In the icy lands of the vineyards of Alto Adige, a surprising scene is revealed under the attentive gaze: lit candles dance among the vines, creating an enchanted tableau reminiscent of Christmas. However, behind this beauty lies a less idyllic reality. Spring frosts pose a constant threat to winemakers, who must take drastic measures to protect the fruits of their labor.

In the picturesque Isarco valley, precisely in Bressanone, in the highest vineyard in Italy, under the shadow of the majestic Alps, the Novacella Abbey uses an ancient but effective technique to defend its lands. The heating candles, carefully placed between the rows, act as guardians against frost, preserving not only the crops but also the commitment of an entire year, in view of the imminent 2024 harvest.

This enchanted landscape brings to mind French traditions, where frosts are a more frequent threat, especially during the month of April. A week ago, here too, the arctic air knocked on the doors, bringing with it an unpleasant surprise: temperatures below zero. But the ingenuity of Novacella Abbey stood up to this sudden cold, protecting the fragile shoots that sprouted between the rows.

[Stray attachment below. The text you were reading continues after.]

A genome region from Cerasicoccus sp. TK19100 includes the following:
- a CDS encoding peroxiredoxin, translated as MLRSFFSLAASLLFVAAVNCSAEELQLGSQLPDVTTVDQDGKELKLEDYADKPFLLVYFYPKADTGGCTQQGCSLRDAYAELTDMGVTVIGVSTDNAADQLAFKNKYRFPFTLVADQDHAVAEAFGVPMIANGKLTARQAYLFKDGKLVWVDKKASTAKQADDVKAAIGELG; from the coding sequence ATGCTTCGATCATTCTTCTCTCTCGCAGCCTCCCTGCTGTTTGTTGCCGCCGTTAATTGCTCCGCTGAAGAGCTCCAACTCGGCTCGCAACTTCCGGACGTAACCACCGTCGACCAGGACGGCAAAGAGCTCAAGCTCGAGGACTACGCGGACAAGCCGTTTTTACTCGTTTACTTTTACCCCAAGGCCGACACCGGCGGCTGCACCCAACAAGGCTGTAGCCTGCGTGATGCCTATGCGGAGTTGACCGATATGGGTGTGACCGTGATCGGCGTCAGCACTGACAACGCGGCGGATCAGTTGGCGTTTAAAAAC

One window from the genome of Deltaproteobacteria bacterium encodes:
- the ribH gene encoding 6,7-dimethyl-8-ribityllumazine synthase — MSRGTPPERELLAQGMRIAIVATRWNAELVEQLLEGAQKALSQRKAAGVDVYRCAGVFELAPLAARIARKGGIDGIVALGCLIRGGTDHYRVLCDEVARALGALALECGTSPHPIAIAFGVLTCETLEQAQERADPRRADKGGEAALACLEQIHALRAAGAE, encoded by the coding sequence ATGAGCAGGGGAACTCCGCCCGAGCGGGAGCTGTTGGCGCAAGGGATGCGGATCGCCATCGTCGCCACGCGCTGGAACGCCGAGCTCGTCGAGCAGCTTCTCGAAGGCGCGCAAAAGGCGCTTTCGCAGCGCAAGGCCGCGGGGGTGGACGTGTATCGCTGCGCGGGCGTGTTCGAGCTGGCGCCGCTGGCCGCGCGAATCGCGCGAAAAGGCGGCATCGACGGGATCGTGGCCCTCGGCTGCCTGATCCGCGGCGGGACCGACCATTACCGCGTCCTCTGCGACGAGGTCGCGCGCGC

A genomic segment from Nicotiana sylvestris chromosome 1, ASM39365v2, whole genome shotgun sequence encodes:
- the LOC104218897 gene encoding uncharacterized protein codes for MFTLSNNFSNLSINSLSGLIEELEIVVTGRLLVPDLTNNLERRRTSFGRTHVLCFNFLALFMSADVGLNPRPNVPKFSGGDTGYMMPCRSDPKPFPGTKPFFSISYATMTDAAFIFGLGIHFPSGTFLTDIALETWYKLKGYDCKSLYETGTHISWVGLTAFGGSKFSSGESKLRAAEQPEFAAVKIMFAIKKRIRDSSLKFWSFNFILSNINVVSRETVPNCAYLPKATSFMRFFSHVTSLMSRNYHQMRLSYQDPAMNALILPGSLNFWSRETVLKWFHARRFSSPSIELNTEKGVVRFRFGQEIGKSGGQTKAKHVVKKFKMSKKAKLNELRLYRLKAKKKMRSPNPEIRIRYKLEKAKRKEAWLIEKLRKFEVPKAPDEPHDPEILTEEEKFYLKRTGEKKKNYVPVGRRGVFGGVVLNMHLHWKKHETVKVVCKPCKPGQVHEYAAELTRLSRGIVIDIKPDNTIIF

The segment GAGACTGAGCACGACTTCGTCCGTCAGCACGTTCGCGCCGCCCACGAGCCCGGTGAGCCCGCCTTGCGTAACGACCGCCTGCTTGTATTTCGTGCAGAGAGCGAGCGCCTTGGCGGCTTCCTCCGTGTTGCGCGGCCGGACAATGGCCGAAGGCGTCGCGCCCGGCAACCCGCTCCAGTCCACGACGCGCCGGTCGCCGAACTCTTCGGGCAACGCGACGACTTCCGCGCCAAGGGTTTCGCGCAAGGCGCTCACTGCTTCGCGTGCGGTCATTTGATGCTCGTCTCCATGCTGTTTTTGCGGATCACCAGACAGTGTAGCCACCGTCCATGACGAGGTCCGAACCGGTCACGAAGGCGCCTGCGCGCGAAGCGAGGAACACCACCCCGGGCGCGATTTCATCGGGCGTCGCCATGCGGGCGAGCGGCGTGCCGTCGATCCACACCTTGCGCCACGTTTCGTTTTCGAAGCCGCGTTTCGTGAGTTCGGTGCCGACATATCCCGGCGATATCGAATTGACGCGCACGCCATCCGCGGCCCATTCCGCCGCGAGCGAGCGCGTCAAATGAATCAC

In the terraced vineyards of Bressanone, at an altitude between 600 and 900 metres, vine varieties such as Kerner, Sylvaner, Riesling and Grüner Veltliner thrive. These vines, although accustomed to harsh temperatures, are vulnerable during the delicate budding phase. Despite the hopes for unhindered growth, temperatures have played a cruel joke. The first shoots emerged early, but the spring frost put entire months’ work at risk.

This fight against the cold is an annual reality for winemakers in Alto Adige, who must face the uncertainties of the climate to protect their precious crops. However, among the dancing flames of the heating candles, there is also a note of hope: that of a resilient agricultural community, ready to defend its viticultural heritage with determination.


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